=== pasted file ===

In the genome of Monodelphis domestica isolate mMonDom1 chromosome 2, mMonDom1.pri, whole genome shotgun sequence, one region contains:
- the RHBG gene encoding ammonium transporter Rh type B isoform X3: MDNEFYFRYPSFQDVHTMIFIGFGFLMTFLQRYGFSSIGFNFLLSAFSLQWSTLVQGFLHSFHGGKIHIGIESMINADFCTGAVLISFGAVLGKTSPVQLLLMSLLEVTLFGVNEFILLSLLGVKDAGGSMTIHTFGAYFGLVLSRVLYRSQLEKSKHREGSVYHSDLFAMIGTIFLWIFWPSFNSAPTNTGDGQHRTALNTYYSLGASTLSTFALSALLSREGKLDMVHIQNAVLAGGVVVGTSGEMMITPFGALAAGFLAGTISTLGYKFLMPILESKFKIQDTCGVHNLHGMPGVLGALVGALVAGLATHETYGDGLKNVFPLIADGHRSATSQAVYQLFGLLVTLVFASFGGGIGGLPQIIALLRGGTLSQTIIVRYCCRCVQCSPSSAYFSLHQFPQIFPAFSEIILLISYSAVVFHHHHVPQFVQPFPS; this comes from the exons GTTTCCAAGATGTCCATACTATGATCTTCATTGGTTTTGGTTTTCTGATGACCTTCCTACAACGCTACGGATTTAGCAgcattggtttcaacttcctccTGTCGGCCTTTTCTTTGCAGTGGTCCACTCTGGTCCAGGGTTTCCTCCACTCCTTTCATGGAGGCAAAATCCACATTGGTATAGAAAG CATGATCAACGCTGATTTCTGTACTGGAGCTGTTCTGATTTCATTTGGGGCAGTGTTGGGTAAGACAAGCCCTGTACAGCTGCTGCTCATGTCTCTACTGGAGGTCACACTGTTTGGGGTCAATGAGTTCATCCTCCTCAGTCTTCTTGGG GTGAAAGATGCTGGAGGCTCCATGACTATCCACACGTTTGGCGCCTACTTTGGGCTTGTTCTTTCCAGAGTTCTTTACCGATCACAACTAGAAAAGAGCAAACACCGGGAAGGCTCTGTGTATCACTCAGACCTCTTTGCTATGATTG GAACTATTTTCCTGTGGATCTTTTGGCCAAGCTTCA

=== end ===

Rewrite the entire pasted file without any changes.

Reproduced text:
In the genome of Monodelphis domestica isolate mMonDom1 chromosome 2, mMonDom1.pri, whole genome shotgun sequence, one region contains:
- the RHBG gene encoding ammonium transporter Rh type B isoform X3: MDNEFYFRYPSFQDVHTMIFIGFGFLMTFLQRYGFSSIGFNFLLSAFSLQWSTLVQGFLHSFHGGKIHIGIESMINADFCTGAVLISFGAVLGKTSPVQLLLMSLLEVTLFGVNEFILLSLLGVKDAGGSMTIHTFGAYFGLVLSRVLYRSQLEKSKHREGSVYHSDLFAMIGTIFLWIFWPSFNSAPTNTGDGQHRTALNTYYSLGASTLSTFALSALLSREGKLDMVHIQNAVLAGGVVVGTSGEMMITPFGALAAGFLAGTISTLGYKFLMPILESKFKIQDTCGVHNLHGMPGVLGALVGALVAGLATHETYGDGLKNVFPLIADGHRSATSQAVYQLFGLLVTLVFASFGGGIGGLPQIIALLRGGTLSQTIIVRYCCRCVQCSPSSAYFSLHQFPQIFPAFSEIILLISYSAVVFHHHHVPQFVQPFPS; this comes from the exons GTTTCCAAGATGTCCATACTATGATCTTCATTGGTTTTGGTTTTCTGATGACCTTCCTACAACGCTACGGATTTAGCAgcattggtttcaacttcctccTGTCGGCCTTTTCTTTGCAGTGGTCCACTCTGGTCCAGGGTTTCCTCCACTCCTTTCATGGAGGCAAAATCCACATTGGTATAGAAAG CATGATCAACGCTGATTTCTGTACTGGAGCTGTTCTGATTTCATTTGGGGCAGTGTTGGGTAAGACAAGCCCTGTACAGCTGCTGCTCATGTCTCTACTGGAGGTCACACTGTTTGGGGTCAATGAGTTCATCCTCCTCAGTCTTCTTGGG GTGAAAGATGCTGGAGGCTCCATGACTATCCACACGTTTGGCGCCTACTTTGGGCTTGTTCTTTCCAGAGTTCTTTACCGATCACAACTAGAAAAGAGCAAACACCGGGAAGGCTCTGTGTATCACTCAGACCTCTTTGCTATGATTG GAACTATTTTCCTGTGGATCTTTTGGCCAAGCTTCA